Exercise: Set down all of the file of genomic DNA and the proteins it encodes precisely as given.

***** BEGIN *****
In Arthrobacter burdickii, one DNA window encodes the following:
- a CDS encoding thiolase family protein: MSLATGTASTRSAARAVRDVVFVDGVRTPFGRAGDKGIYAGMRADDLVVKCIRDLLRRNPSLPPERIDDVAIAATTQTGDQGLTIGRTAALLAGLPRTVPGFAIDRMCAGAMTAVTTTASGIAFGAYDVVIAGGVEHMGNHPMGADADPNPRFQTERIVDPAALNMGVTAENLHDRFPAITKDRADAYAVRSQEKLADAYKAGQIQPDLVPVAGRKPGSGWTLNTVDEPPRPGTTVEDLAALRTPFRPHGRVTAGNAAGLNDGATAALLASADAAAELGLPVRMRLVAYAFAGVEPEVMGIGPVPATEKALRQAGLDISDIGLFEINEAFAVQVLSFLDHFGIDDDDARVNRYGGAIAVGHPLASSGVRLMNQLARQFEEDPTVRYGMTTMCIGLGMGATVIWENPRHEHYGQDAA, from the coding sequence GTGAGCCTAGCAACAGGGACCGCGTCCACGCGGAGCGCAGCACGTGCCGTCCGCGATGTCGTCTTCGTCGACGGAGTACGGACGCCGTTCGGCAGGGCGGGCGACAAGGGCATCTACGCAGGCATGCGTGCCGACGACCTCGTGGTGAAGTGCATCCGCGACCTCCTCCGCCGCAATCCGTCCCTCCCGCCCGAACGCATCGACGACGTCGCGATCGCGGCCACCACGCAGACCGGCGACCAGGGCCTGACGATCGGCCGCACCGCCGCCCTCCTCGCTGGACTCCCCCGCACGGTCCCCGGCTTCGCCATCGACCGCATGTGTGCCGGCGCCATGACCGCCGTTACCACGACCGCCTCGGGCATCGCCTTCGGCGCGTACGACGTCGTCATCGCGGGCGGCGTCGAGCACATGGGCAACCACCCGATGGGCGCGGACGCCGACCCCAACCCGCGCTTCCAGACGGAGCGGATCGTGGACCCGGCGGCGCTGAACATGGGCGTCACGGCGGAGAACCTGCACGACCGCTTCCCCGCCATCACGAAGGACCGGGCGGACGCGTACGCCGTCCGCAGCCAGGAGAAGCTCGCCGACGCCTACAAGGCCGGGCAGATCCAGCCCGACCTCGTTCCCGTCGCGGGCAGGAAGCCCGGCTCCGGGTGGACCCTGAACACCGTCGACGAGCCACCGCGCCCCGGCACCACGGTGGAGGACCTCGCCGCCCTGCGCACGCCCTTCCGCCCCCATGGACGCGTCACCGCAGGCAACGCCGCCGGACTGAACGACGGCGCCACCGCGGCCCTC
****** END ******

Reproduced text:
In Arthrobacter burdickii, one DNA window encodes the following:
- a CDS encoding thiolase family protein: MSLATGTASTRSAARAVRDVVFVDGVRTPFGRAGDKGIYAGMRADDLVVKCIRDLLRRNPSLPPERIDDVAIAATTQTGDQGLTIGRTAALLAGLPRTVPGFAIDRMCAGAMTAVTTTASGIAFGAYDVVIAGGVEHMGNHPMGADADPNPRFQTERIVDPAALNMGVTAENLHDRFPAITKDRADAYAVRSQEKLADAYKAGQIQPDLVPVAGRKPGSGWTLNTVDEPPRPGTTVEDLAALRTPFRPHGRVTAGNAAGLNDGATAALLASADAAAELGLPVRMRLVAYAFAGVEPEVMGIGPVPATEKALRQAGLDISDIGLFEINEAFAVQVLSFLDHFGIDDDDARVNRYGGAIAVGHPLASSGVRLMNQLARQFEEDPTVRYGMTTMCIGLGMGATVIWENPRHEHYGQDAA, from the coding sequence GTGAGCCTAGCAACAGGGACCGCGTCCACGCGGAGCGCAGCACGTGCCGTCCGCGATGTCGTCTTCGTCGACGGAGTACGGACGCCGTTCGGCAGGGCGGGCGACAAGGGCATCTACGCAGGCATGCGTGCCGACGACCTCGTGGTGAAGTGCATCCGCGACCTCCTCCGCCGCAATCCGTCCCTCCCGCCCGAACGCATCGACGACGTCGCGATCGCGGCCACCACGCAGACCGGCGACCAGGGCCTGACGATCGGCCGCACCGCCGCCCTCCTCGCTGGACTCCCCCGCACGGTCCCCGGCTTCGCCATCGACCGCATGTGTGCCGGCGCCATGACCGCCGTTACCACGACCGCCTCGGGCATCGCCTTCGGCGCGTACGACGTCGTCATCGCGGGCGGCGTCGAGCACATGGGCAACCACCCGATGGGCGCGGACGCCGACCCCAACCCGCGCTTCCAGACGGAGCGGATCGTGGACCCGGCGGCGCTGAACATGGGCGTCACGGCGGAGAACCTGCACGACCGCTTCCCCGCCATCACGAAGGACCGGGCGGACGCGTACGCCGTCCGCAGCCAGGAGAAGCTCGCCGACGCCTACAAGGCCGGGCAGATCCAGCCCGACCTCGTTCCCGTCGCGGGCAGGAAGCCCGGCTCCGGGTGGACCCTGAACACCGTCGACGAGCCACCGCGCCCCGGCACCACGGTGGAGGACCTCGCCGCCCTGCGCACGCCCTTCCGCCCCCATGGACGCGTCACCGCAGGCAACGCCGCCGGACTGAACGACGGCGCCACCGCGGCCCTC